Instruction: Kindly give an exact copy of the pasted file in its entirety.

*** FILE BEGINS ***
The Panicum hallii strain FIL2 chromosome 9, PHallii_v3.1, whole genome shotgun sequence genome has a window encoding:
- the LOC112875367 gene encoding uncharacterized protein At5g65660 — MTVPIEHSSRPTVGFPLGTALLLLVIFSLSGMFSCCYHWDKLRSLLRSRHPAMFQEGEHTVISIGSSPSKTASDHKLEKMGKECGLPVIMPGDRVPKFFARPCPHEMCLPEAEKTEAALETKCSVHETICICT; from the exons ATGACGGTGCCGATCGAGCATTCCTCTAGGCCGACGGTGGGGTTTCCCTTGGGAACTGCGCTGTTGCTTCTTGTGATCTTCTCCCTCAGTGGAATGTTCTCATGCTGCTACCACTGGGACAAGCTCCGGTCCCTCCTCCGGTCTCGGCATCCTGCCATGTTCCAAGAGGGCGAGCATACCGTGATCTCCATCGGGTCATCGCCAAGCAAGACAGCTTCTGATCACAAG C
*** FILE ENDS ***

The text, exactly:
The Panicum hallii strain FIL2 chromosome 9, PHallii_v3.1, whole genome shotgun sequence genome has a window encoding:
- the LOC112875367 gene encoding uncharacterized protein At5g65660 — MTVPIEHSSRPTVGFPLGTALLLLVIFSLSGMFSCCYHWDKLRSLLRSRHPAMFQEGEHTVISIGSSPSKTASDHKLEKMGKECGLPVIMPGDRVPKFFARPCPHEMCLPEAEKTEAALETKCSVHETICICT; from the exons ATGACGGTGCCGATCGAGCATTCCTCTAGGCCGACGGTGGGGTTTCCCTTGGGAACTGCGCTGTTGCTTCTTGTGATCTTCTCCCTCAGTGGAATGTTCTCATGCTGCTACCACTGGGACAAGCTCCGGTCCCTCCTCCGGTCTCGGCATCCTGCCATGTTCCAAGAGGGCGAGCATACCGTGATCTCCATCGGGTCATCGCCAAGCAAGACAGCTTCTGATCACAAG C